Mr Clement Akanibo is a chartered accountant and tax practitioner based in Port Harcourt, Rivers State. He has been in tax practice and financial services for over 10 years now, particularly in revenue generation. A former chairman of the Port Harcourt district of the Chartered Institute of Taxation of Nigeria, He spoke to TNN about the future of Internally Generated Revenue (IGR) in Rivers State. Excerpts:
From your wealth of experience, give a direction to Rivers State on taxation and revenue generation.
Well, the installed capacity of revenue generation for Rivers State is about N20 billion per month. But how much of this has the state been able to tap? Right now, the state achieves about N6 billion per month. This is not because the N20 billion cannot be achieved. The infrastructure needed to achieve the installed capacity is only not on ground. Example is data base. It's only civil servants and company people that are paying tax. But what about the informal sector that is about 70 per cent of the total population? These are not properly taxed; they have not been brought into the tax bracket. So, you discover that for you to harvest, you need to invest. This is one of the investments in which if you borrow money and invest, within six months, you can recover all your money.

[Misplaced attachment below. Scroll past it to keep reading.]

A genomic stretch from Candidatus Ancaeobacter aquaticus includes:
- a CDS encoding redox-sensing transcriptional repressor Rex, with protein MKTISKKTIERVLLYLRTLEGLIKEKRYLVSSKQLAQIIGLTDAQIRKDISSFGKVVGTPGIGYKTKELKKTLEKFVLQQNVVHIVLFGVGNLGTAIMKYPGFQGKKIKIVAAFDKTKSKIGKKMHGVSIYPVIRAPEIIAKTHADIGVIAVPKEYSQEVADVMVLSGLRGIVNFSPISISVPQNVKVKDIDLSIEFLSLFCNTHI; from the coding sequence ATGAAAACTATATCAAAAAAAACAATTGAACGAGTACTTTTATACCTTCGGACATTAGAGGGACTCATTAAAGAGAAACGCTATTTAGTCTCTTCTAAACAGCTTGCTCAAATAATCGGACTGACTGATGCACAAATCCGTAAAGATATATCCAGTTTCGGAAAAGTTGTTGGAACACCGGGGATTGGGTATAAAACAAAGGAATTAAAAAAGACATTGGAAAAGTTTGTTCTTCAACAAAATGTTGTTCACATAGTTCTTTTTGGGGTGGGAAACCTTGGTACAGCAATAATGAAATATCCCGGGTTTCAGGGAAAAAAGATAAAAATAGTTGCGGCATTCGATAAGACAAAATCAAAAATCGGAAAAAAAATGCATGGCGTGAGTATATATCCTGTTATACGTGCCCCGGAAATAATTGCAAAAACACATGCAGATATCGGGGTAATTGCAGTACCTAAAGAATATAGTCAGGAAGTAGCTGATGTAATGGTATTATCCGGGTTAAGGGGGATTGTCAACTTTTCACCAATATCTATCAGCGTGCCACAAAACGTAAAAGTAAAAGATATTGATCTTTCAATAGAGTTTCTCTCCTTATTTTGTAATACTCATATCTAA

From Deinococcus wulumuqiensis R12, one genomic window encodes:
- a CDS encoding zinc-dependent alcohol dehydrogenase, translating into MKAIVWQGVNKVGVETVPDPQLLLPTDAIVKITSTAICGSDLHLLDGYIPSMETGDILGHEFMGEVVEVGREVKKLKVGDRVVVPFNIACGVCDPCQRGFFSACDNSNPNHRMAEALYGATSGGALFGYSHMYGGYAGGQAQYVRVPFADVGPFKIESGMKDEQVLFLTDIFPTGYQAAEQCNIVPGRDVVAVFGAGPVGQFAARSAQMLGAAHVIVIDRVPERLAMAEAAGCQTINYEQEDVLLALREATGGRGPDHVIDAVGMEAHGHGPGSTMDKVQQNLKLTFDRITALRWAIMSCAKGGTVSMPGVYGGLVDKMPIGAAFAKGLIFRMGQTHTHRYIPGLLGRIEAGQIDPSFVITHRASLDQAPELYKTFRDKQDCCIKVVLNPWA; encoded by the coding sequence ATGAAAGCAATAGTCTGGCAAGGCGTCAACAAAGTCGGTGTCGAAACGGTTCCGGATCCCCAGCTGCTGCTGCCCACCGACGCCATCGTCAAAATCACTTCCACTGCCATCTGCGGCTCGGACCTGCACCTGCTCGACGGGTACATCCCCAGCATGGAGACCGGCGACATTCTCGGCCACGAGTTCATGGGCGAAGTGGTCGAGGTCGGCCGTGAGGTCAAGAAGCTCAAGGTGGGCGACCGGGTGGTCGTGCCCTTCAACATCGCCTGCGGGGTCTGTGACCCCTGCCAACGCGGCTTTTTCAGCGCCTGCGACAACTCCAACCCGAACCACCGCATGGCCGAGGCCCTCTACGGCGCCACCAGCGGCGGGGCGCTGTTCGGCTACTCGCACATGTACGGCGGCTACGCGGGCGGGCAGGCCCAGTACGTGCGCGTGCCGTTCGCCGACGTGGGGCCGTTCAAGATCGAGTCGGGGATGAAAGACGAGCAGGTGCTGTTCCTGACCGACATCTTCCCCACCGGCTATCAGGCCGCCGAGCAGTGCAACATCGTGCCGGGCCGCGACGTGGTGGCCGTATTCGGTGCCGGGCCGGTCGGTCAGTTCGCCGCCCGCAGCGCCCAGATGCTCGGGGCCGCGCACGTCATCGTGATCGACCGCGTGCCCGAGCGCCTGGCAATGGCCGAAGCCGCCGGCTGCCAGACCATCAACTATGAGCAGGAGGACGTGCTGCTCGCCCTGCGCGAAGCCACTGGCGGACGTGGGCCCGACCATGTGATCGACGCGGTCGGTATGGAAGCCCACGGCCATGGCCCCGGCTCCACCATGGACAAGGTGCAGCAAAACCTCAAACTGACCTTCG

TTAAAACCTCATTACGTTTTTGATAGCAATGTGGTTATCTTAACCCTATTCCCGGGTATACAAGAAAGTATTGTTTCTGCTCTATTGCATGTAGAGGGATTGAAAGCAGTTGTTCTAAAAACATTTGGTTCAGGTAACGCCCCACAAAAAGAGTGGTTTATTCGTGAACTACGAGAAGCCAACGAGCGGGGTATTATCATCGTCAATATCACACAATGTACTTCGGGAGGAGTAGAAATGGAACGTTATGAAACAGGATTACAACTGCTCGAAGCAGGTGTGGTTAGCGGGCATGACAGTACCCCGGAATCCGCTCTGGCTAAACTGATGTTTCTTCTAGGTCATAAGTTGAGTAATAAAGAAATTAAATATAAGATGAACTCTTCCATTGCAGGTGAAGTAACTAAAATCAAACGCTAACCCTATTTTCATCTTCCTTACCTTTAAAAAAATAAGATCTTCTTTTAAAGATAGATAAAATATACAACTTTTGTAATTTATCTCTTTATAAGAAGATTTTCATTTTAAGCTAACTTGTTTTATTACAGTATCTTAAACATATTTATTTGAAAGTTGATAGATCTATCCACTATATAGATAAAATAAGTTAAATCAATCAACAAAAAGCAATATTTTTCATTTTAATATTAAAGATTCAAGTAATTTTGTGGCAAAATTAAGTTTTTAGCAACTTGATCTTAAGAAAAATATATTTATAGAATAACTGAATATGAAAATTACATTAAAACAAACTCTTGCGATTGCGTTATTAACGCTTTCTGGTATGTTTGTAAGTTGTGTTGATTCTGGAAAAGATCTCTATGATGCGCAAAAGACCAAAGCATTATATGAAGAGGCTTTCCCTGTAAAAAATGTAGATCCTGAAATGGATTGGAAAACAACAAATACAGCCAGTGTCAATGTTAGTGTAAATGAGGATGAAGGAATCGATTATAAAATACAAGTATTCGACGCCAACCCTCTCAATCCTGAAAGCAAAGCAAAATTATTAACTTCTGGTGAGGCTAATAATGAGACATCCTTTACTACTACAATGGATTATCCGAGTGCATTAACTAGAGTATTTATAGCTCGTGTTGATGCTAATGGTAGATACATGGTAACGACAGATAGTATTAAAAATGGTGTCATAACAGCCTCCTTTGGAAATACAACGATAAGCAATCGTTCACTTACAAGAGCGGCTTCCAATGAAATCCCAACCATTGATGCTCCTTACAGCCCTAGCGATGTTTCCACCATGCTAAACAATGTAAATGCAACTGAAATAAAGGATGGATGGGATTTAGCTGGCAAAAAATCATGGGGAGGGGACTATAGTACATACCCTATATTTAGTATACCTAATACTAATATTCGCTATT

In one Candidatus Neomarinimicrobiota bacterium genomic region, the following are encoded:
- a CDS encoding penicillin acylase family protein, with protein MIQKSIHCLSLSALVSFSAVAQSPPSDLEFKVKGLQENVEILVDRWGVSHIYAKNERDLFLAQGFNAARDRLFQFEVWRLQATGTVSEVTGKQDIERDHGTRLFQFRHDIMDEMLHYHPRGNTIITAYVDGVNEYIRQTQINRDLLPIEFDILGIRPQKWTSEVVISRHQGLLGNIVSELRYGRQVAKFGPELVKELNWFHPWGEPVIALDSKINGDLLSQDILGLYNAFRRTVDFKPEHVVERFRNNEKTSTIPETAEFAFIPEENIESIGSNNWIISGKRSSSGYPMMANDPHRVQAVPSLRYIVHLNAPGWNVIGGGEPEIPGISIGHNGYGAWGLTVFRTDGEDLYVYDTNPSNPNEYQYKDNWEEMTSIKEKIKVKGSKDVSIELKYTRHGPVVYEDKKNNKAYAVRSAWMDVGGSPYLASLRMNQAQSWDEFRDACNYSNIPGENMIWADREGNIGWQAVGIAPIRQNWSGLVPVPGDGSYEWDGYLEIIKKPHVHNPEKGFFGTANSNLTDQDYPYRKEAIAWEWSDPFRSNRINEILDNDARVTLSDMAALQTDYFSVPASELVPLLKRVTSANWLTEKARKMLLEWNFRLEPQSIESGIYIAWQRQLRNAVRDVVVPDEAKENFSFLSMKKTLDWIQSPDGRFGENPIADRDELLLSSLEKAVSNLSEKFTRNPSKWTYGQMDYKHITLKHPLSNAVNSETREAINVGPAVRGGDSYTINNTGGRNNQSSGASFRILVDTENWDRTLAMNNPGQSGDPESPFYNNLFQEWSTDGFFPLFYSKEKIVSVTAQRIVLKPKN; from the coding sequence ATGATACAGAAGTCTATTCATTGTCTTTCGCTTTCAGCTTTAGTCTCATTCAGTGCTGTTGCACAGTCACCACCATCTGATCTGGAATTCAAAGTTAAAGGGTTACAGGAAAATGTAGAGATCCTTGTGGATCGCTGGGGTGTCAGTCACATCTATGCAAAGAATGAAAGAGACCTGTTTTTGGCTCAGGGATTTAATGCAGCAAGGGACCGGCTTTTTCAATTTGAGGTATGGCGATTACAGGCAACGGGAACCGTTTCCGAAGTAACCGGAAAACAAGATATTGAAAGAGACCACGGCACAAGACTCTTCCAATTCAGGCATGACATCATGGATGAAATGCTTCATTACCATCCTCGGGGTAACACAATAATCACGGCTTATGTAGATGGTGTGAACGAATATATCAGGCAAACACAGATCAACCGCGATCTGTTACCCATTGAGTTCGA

If government decides to enumerate everybody in Rivers State and they all have tax cards, you discover that you will achieve it. If everybody contributes and pays the required tax, government can achieve the installed capacity of N20 billion. After all, when you look at Rivers State and look at Lagos State, even more quality
companies are in Port Harcourt than in Lagos. You see, the oil companies, maritime and the rest; then you talk about expatriates; many companies are not declaring the right number of expatriates they have. They hide their expatriates. So if the revenue authorities can work closely with immigration authorities and get on board all the expatriates, there will be enhanced revenue.